The mall built as part of Columbia, Md., turns 50

Al Urbanski
Real Estate Editor & Manager
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James Rouse's phenomenally successful master-planned community pegged the mall as a key ingredient.

The Mall in Columbia, built as the social centerpiece of James Rouse’s master-planned community of Columbia, Md., is celebrating its 50th Anniversary.

Just two of the 102 stores that opened at the mall in 1971—Edward Arthur Jewelers and GNC—are still in operation. (The original anchors were Hochschild Kohn’s and Woodward & Lothrop department stores, now both demised.)

Current top architect Frank Gehry was pegged to design the mall, but he was rejected by Rouse for lack of experience and the job was awarded to Cope, Linder & Walmsley. That did not affect the success of Columbia, however, which Rouse envisioned as a solution to urban blight in Depression-era D.C. while working for the Federal Housing Administration.

With nearly 100,000 residents, Columbia is the second-largest city in Maryland after Baltimore. The mall flourished as the community’s central marketplace over the years, and today houses 200 tenants led by AMC Theatres, Nordstrom, H&M, and Apple. Specialty retailers include J. Jill, Express, House of Hoops, J. Jill, Loft, and Lululemon. Its dining directory is headed by mall mainstays Cheesecake Factory and Seasons 52.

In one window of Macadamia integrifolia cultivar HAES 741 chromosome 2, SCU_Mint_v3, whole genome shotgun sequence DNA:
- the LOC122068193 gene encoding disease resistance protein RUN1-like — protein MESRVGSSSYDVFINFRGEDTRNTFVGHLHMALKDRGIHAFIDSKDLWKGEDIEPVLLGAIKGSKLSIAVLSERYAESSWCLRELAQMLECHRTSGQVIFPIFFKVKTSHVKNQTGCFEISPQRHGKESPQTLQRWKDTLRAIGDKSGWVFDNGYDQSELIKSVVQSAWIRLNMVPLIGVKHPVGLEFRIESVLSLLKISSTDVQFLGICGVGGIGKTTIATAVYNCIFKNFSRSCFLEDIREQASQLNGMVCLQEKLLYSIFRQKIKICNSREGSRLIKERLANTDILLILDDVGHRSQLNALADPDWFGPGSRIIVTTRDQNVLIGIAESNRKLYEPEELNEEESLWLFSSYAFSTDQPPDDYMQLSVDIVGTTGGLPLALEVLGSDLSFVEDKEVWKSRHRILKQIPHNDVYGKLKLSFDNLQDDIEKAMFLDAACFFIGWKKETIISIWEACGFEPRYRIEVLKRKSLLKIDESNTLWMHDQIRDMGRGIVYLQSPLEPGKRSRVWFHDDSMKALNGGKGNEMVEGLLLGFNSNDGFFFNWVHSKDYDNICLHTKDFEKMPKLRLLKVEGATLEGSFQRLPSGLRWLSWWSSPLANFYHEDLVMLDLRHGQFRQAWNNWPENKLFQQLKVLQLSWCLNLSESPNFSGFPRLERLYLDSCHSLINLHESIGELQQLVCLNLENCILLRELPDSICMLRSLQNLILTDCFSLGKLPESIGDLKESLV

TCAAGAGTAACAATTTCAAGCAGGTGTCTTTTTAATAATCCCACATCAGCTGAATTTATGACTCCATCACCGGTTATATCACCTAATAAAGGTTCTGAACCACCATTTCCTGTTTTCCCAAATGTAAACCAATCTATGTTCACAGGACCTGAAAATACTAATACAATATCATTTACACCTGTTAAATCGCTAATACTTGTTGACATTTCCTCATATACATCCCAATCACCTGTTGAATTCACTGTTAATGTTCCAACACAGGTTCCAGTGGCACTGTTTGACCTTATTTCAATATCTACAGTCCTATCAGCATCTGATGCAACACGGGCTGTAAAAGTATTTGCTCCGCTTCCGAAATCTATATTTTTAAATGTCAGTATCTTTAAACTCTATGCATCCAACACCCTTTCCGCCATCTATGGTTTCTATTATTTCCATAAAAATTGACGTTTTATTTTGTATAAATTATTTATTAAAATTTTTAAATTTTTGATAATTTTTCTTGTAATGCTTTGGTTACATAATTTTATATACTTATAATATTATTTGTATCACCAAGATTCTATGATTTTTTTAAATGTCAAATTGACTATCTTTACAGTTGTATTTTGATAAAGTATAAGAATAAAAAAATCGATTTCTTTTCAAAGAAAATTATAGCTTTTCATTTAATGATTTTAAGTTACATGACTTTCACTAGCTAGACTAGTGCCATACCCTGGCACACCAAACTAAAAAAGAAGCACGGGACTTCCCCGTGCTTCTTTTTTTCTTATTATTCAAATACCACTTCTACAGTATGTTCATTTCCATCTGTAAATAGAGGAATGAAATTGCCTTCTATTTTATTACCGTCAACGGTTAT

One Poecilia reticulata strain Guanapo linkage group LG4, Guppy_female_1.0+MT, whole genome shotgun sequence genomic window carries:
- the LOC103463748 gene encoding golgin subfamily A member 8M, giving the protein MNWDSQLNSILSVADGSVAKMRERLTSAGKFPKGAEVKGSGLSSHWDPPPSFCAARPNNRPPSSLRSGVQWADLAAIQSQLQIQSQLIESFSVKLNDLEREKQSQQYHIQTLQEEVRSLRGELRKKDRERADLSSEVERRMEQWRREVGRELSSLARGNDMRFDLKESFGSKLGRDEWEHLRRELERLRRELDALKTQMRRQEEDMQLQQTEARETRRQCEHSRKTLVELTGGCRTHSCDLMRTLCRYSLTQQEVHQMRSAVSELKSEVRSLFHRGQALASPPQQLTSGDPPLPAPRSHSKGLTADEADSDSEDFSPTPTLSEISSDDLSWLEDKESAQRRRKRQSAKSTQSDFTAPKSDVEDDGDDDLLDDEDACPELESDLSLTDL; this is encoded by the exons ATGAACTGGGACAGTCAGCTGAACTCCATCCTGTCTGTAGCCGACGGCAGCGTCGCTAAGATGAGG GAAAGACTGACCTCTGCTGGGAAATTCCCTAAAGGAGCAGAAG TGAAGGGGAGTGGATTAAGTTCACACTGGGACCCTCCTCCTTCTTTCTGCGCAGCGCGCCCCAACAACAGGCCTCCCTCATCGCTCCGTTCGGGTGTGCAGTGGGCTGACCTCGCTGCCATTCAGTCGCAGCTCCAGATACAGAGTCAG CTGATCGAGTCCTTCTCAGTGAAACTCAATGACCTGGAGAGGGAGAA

The Mall in Columbia’s current owner-operator, Brookfield Properties, has planned a month-long 50th anniversary celebration that will fill the walkways with jugglers, balloon twisters, stilt walkers, and bubble blowers.

On the 18th, a “Happy Birthday to The Mall in Columbia" event will showcase the Downtown Columbia Partnership and Columbia Association, and Under Armour and Pinnacle Fitness will hold a body blast and core workout. There will be a brief anniversary ceremony starting at 2 p.m. in the center court of the mall with a performance by Toby's Dinner Theatre.

On the evening of Sept. 15, the Columbia Festival of the Arts will present a free outdoor film screening of the 1971 version of Willy Wonka & The Chocolate Factory.

"The Mall in Columbia started as the city's Main Street," Senior General Manager Barbara A. Nicklas told Patch. "Jim Rouse took great pride in the way the mall was used by the community."